The scientists had their 14 healthy male volunteers ingest either 80 g of CHO (Control) or 2 g of L-carnitine L-tartrate and 80 g of CHO (Carnitine) twice daily for 24 weeks in a randomised, double blind manner. Other than in previous studies with plain l-carnitine (minus the l-tartrate) there was a significant increase of muscle carnitine content with all the downstream metabolic benefits on exercise performance one would expect:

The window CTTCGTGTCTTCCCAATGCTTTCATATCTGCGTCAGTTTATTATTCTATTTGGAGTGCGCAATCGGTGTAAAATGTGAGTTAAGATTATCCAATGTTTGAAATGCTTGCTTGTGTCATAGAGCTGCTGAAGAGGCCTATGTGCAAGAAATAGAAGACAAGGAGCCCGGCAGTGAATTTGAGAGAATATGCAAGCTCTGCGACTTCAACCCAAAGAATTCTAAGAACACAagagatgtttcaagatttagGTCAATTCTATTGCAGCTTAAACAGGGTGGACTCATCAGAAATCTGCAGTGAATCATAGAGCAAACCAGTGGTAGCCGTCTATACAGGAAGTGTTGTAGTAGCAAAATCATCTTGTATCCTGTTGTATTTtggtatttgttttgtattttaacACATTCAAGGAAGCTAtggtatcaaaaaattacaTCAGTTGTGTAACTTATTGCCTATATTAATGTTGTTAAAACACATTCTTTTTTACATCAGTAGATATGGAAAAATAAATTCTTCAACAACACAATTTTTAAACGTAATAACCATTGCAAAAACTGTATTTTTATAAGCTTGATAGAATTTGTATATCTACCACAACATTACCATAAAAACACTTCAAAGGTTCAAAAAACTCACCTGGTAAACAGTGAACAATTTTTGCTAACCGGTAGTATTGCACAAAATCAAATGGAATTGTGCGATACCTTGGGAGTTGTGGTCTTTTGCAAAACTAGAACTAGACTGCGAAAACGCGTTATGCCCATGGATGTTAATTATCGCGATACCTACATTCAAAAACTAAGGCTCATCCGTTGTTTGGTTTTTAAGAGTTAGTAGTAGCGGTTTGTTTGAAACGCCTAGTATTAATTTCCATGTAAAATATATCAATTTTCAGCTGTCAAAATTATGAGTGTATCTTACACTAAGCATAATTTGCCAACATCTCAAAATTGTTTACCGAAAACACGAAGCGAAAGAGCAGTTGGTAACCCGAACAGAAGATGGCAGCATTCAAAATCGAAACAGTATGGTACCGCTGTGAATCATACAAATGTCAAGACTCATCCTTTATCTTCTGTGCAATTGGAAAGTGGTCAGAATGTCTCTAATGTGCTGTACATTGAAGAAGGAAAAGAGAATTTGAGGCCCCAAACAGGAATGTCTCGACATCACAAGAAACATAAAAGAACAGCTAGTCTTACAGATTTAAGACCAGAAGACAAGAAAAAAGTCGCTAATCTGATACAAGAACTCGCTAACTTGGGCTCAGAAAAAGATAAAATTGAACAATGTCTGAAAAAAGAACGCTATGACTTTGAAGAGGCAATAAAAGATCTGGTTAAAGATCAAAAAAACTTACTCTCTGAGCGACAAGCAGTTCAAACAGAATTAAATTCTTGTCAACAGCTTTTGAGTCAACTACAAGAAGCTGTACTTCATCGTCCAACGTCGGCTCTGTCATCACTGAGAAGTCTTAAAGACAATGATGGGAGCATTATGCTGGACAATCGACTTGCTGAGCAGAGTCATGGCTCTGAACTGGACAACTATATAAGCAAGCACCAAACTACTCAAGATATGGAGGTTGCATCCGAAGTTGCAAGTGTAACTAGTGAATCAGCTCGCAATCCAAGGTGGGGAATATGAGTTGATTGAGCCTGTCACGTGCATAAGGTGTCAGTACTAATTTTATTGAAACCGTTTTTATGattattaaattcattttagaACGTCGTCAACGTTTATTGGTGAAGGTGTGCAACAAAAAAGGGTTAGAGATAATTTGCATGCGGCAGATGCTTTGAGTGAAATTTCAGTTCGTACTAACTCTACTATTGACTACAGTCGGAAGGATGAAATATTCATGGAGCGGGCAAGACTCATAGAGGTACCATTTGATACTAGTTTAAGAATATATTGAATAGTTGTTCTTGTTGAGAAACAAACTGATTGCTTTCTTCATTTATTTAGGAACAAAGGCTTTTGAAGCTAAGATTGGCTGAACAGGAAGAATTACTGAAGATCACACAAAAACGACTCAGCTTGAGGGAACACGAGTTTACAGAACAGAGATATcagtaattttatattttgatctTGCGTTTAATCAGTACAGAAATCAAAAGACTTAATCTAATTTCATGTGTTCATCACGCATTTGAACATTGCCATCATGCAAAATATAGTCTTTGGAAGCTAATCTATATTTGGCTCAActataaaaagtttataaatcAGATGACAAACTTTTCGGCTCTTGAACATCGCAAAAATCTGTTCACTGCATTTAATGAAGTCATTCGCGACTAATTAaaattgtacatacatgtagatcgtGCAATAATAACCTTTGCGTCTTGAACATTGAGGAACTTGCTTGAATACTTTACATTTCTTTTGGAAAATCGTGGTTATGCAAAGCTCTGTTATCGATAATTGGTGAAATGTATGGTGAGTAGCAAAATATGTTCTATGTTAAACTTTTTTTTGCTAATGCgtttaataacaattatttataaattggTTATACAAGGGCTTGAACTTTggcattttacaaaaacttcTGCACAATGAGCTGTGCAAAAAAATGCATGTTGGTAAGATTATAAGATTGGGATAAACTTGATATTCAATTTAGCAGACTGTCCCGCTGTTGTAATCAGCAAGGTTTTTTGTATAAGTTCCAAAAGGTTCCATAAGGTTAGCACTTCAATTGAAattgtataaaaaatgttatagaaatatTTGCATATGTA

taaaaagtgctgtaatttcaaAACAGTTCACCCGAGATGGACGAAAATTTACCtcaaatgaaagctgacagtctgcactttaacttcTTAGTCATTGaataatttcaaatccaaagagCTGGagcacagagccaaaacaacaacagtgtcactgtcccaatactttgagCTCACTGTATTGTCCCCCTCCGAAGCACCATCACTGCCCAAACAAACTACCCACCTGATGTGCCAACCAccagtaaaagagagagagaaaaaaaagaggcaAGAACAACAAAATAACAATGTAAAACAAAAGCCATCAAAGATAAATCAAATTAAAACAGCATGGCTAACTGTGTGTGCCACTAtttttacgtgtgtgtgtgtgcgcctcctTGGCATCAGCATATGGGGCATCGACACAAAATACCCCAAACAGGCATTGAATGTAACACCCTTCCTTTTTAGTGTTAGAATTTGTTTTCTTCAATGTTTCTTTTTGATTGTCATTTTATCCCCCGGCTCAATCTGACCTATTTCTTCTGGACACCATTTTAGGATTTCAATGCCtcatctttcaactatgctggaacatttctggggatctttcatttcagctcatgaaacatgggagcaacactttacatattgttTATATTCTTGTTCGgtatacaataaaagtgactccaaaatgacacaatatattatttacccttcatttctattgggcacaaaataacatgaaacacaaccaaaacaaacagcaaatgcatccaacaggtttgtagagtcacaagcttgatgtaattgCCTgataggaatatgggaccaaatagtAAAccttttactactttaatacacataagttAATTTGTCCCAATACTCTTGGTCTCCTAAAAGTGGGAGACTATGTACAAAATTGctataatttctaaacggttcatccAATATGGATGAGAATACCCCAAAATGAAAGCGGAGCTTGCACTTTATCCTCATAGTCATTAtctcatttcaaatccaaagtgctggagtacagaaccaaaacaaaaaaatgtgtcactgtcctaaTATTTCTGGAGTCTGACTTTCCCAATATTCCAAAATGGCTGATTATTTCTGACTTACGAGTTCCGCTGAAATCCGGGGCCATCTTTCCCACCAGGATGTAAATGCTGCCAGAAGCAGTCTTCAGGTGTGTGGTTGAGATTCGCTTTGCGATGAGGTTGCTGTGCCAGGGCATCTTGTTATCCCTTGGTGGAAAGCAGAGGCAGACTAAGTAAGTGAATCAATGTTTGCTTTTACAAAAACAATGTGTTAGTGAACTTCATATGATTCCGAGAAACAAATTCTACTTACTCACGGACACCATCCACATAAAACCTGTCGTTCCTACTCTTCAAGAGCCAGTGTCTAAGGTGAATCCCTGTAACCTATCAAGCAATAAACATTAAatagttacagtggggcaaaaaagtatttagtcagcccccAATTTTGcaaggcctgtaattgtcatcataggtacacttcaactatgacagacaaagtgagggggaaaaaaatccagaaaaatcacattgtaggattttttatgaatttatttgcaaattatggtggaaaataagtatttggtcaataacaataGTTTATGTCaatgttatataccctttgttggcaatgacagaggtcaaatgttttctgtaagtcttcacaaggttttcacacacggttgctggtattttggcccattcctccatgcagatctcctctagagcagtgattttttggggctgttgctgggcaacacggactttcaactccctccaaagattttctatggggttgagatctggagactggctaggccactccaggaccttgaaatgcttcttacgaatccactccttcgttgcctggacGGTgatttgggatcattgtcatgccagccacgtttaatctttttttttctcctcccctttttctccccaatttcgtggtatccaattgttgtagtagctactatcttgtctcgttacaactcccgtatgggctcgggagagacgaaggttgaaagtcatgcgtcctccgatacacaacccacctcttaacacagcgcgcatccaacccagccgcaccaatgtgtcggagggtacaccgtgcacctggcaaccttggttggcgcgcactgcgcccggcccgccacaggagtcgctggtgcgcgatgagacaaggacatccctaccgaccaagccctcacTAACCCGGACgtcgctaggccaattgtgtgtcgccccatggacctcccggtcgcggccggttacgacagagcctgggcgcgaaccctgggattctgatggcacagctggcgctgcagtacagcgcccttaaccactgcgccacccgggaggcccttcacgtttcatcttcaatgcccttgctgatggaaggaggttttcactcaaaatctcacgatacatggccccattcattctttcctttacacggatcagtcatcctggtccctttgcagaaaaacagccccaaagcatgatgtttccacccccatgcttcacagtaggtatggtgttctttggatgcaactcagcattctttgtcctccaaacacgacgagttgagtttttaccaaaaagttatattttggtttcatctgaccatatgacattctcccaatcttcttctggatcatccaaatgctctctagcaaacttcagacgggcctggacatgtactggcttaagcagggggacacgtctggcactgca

Muscle TC increased from basal by 21% in Carnitine (P<0.05), and was unchanged in Control. At 50% VO2max, the Carnitine group utilised 55% less muscle glycogen compared to Control (P<0.05) and 31% less pyruvate dehydrogenase complex activation (PDCa) compared to before supplementation (P<0.05). Conversely, at 80% VO2max, muscle PDCa was 38% higher (P<0.05), acetylcarnitine content showed a trend to be 16% greater (P<0.10), muscle lactate content was 44% lower (P<0.05) and the muscle PCr/ATP ratio was better maintained (P<0.05) in Carnitine compared to Control. The Carnitine group increased work output 11% from baseline in the performance trial, while Control showed no change.So, after all, it was not the wrong the substance previous investigations used, but rather the wrong form - l-carnitine l-tartrate - though expensive - is the way to go to burn fat and increase athletic performance. If you do not want to buy it in bulk, I suggest you at least buy a product like MAN Sports Body Octane, where you actually know how much (here 1g) of the carnitine you're getting per serving.